Erastus Corning Tower

The Erastus Corning Tower, also known as the Mayor Erastus Corning 2nd Tower or simply the Corning Tower, is a skyscraper located in downtown Albany, New York. Completed in 1973 and sided with Vermont Pearl marble and glass, the state office building is part of the Empire State Plaza. At 589 feet (180 m) and 44 stories in height, it is the tallest skyscraper in the state of New York outside of New York City. Erastus Corning 2nd, the building's namesake, was the mayor of Albany for over 40 years from 1941 to 1983. The tower was dedicated to him in March 1983 during his hospitalization. Before that dedication, it was known as the "Tower Building".

The Corning Tower houses the New York State Department of Health and the New York State Office of General Services. Two New York State Department of Transportation traffic cameras are located on the building to monitor nearby traffic conditions. From 2000 to 2004, it was the tallest structure in the World Almanac's list of "Other Tall Buildings in North American Cities".

Holbrook, Idaho

Holbrook is an unincorporated community in west central Oneida County, Idaho, United States.Holbrook was settled in the late 1890s by residents of Mendon, Utah and surrounding areas who were drawn to the area due to the availability of land to homestead. The town is named after Heber Angell Holbrook, an early Mormon Bishop in the town.

Holbrook lies at the intersection of State Highways 37 and 38, approximately 25 miles (40 km) west of Malad City, the county seat of Oneida County.

In 2013, a triple murder occurred in Holbrook.

List of camera types

Camera, the general term:

Action camera

Animation camera

Autofocus camera

Backup camera

Banquet camera

Box camera

Bridge camera


Camera phone

Closed-circuit television camera

Compact camera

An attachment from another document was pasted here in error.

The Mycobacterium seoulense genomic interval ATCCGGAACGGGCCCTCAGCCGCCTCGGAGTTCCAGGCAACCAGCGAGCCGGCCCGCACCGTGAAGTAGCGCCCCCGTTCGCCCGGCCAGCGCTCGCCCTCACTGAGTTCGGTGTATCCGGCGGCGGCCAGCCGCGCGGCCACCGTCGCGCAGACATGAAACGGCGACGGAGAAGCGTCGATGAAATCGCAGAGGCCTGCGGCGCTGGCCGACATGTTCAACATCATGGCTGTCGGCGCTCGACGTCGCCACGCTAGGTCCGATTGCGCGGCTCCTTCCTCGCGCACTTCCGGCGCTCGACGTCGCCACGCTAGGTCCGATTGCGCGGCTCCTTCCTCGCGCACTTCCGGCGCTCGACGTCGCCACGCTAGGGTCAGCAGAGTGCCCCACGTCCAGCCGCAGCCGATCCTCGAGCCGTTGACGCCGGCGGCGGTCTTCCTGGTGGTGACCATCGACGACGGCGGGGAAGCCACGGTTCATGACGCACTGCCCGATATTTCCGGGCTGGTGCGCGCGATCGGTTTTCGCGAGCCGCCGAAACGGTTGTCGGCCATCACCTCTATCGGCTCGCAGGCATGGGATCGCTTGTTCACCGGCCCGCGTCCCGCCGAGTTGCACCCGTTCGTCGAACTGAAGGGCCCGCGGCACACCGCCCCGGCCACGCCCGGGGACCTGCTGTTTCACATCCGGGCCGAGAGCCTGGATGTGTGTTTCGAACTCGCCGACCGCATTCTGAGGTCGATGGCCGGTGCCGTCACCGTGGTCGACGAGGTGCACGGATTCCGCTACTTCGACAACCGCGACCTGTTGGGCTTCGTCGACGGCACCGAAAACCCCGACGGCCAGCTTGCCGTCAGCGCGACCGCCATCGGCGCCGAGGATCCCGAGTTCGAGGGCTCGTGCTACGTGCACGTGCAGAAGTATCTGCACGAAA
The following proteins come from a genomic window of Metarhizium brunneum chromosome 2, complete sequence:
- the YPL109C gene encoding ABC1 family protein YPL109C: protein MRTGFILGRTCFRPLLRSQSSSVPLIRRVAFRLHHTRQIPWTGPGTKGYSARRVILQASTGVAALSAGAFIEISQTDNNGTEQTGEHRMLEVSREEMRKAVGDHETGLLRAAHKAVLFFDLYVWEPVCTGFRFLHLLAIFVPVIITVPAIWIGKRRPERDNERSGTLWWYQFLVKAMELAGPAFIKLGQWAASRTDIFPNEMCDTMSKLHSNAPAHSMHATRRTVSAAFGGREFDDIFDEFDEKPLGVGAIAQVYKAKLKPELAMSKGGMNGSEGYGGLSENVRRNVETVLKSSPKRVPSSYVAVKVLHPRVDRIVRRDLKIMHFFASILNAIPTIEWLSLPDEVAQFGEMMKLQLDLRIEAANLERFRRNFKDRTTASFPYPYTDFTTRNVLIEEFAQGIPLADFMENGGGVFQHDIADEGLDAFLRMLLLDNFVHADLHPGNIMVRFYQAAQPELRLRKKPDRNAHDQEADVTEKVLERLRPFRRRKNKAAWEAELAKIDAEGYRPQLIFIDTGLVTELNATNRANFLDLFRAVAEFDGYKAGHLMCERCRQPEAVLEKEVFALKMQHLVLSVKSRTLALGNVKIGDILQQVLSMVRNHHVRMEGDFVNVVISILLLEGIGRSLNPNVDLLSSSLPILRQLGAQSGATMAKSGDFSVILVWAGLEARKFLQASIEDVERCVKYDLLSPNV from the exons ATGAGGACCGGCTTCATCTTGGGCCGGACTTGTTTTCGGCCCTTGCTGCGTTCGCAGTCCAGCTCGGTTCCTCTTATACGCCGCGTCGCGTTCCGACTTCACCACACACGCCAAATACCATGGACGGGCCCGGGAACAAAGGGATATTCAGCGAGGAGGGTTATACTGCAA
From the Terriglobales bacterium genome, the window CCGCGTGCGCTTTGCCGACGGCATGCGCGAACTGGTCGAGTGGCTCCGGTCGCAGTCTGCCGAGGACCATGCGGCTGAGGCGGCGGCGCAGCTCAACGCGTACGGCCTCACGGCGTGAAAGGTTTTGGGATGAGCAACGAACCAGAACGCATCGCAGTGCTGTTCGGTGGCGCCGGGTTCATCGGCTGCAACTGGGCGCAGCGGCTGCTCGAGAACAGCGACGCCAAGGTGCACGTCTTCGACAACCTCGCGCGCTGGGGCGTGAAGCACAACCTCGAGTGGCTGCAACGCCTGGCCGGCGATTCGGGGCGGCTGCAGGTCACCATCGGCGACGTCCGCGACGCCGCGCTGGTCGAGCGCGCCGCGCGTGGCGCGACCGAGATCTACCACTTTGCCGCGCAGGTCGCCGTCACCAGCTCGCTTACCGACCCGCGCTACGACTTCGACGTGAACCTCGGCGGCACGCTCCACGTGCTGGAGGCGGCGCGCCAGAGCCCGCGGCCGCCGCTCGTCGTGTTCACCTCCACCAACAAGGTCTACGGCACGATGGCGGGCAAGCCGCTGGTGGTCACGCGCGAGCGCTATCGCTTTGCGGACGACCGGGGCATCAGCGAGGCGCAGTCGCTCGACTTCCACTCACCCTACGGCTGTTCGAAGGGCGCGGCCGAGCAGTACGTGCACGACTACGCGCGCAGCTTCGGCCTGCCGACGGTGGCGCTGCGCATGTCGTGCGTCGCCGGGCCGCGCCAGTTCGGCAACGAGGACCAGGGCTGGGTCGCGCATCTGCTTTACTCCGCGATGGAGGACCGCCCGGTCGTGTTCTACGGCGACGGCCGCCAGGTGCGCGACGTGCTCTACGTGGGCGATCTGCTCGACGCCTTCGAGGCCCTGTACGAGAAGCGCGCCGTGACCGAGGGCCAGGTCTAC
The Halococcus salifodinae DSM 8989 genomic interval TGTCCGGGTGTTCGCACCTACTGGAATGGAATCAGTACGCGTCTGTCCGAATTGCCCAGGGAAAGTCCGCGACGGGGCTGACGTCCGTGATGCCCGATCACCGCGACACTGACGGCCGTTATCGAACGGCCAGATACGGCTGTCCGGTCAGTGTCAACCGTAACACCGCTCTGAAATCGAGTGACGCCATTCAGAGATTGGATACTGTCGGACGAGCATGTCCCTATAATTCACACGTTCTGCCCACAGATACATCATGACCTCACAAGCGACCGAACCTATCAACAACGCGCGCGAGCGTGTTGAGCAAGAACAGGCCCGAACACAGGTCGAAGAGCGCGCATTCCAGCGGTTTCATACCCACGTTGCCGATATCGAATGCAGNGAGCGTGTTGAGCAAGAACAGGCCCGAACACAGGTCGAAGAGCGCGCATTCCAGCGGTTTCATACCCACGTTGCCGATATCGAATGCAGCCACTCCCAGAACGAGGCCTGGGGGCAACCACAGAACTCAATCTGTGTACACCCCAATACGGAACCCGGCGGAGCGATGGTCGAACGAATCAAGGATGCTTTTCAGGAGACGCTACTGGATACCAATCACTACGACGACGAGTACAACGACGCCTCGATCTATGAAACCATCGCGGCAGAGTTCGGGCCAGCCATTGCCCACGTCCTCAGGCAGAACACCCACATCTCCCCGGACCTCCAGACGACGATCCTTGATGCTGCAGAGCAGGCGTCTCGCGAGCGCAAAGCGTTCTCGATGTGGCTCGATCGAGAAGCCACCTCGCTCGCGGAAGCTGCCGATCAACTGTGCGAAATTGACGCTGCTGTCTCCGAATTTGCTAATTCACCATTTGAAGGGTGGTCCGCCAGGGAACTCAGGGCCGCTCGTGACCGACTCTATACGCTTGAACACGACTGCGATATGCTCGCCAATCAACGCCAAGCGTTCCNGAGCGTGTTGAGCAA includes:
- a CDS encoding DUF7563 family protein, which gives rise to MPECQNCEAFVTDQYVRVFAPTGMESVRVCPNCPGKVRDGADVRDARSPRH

Compact System cameras


Digital camera

Disposable camera

Document camera

Field camera

FireWire camera

Folding camera

Gun camera

Helmet camera

High-speed camera

Hidden camera

Imago camera

Instant camera

IP camera

Keychain camera

Light-field camera

Live-preview digital camera

Medium format camera

Mirrorless interchangeable-lens camera

Monorail camera

Movie camera

Multiplane camera

Omnidirectional camera

Onboard camera

Pinhole camera

Pinspeck camera

Plate camera

Pocket camera

Pocket video camera

Point-and-shoot camera

Polaroid camera

Pool safety camera

Press camera

Process camera

Professional video camera

Rapatronic camera

Rangefinder camera

Red light camera

Reflex camera

Remote camera

Rostrum camera

Schmidt camera

Single-lens reflex camera

Stat camera

Stereo camera

Still camera

Still video camera

Subminiature camera

System camera

Thermal imaging camera (firefighting)

Thermographic camera

Toy camera

Traffic camera

Traffic enforcement camera

Twin-lens reflex camera

Video camera

View camera


Wright camera

Zenith camera

Zoom-lens reflex camera

The term camera is also used, for devices producing images or image sequences from measurements of the physical world, or when the image formation cannot be described as photographic:

Acoustic Camera which makes sound visible in three dimensions

Magnetic resonance imaging which produce images showing, internal structure of different parts of a patient's body.

Rangefinder camera which produce images of the distance to each point in the scene.

Ultrasonography uses ultrasonic cameras that produce images of the absorption of ultra-sonic energy.

Virtual camera, in computing and gaming.

M18 motorway (Great Britain)

The M18 is a motorway in Yorkshire, England. It runs from the east of Rotherham to Goole and is approximately 26 miles (42 km) long. A section of the road forms part of the unsigned Euroroute E13.

M23 motorway

The M23 is a motorway in the United Kingdom, running from the south of Hooley in Surrey, where it splits from the A23, to Pease Pottage, south of Crawley in West Sussex where it rejoins the A23. The northern end of the motorway starts at junction 7 on what is effectively a 2-mile (3.2 km) spur north from junction 7 of the M25 motorway (junction 8 on the M23). From Hooley it runs for 17 miles (27 km) past Redhill, Gatwick Airport and Crawley. A spur runs from junction 9 to Gatwick Airport.

M45 motorway

The M45 is a motorway in Northamptonshire and Warwickshire, England and is 7.9 miles (12.7 km) long. It runs between junction 17 of the M1 motorway south east of Rugby and a junction with the A45 road southwest of Rugby. It has one of the lowest traffic volumes of the United Kingdom motorway system.

M602 motorway

The M602 motorway is a relatively short motorway, leading traffic into Salford, Greater Manchester, England, towards Manchester and by-passing the suburban town of Eccles.